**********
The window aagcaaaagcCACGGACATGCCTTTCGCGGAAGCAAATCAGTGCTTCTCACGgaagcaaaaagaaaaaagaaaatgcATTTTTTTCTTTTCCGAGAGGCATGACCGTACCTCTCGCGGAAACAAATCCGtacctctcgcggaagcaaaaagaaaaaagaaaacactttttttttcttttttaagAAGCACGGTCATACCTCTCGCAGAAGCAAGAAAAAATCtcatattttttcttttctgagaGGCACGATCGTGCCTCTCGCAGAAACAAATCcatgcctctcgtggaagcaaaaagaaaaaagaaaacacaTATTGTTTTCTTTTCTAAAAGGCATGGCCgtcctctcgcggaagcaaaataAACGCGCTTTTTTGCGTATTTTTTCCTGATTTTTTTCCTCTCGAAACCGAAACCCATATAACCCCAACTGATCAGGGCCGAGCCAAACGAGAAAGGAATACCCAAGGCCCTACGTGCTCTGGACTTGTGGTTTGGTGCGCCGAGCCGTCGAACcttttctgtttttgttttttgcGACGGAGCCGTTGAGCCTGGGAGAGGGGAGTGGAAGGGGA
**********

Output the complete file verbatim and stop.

The window aagcaaaagcCACGGACATGCCTTTCGCGGAAGCAAATCAGTGCTTCTCACGgaagcaaaaagaaaaaagaaaatgcATTTTTTTCTTTTCCGAGAGGCATGACCGTACCTCTCGCGGAAACAAATCCGtacctctcgcggaagcaaaaagaaaaaagaaaacactttttttttcttttttaagAAGCACGGTCATACCTCTCGCAGAAGCAAGAAAAAATCtcatattttttcttttctgagaGGCACGATCGTGCCTCTCGCAGAAACAAATCcatgcctctcgtggaagcaaaaagaaaaaagaaaacacaTATTGTTTTCTTTTCTAAAAGGCATGGCCgtcctctcgcggaagcaaaataAACGCGCTTTTTTGCGTATTTTTTCCTGATTTTTTTCCTCTCGAAACCGAAACCCATATAACCCCAACTGATCAGGGCCGAGCCAAACGAGAAAGGAATACCCAAGGCCCTACGTGCTCTGGACTTGTGGTTTGGTGCGCCGAGCCGTCGAACcttttctgtttttgttttttgcGACGGAGCCGTTGAGCCTGGGAGAGGGGAGTGGAAGGGGA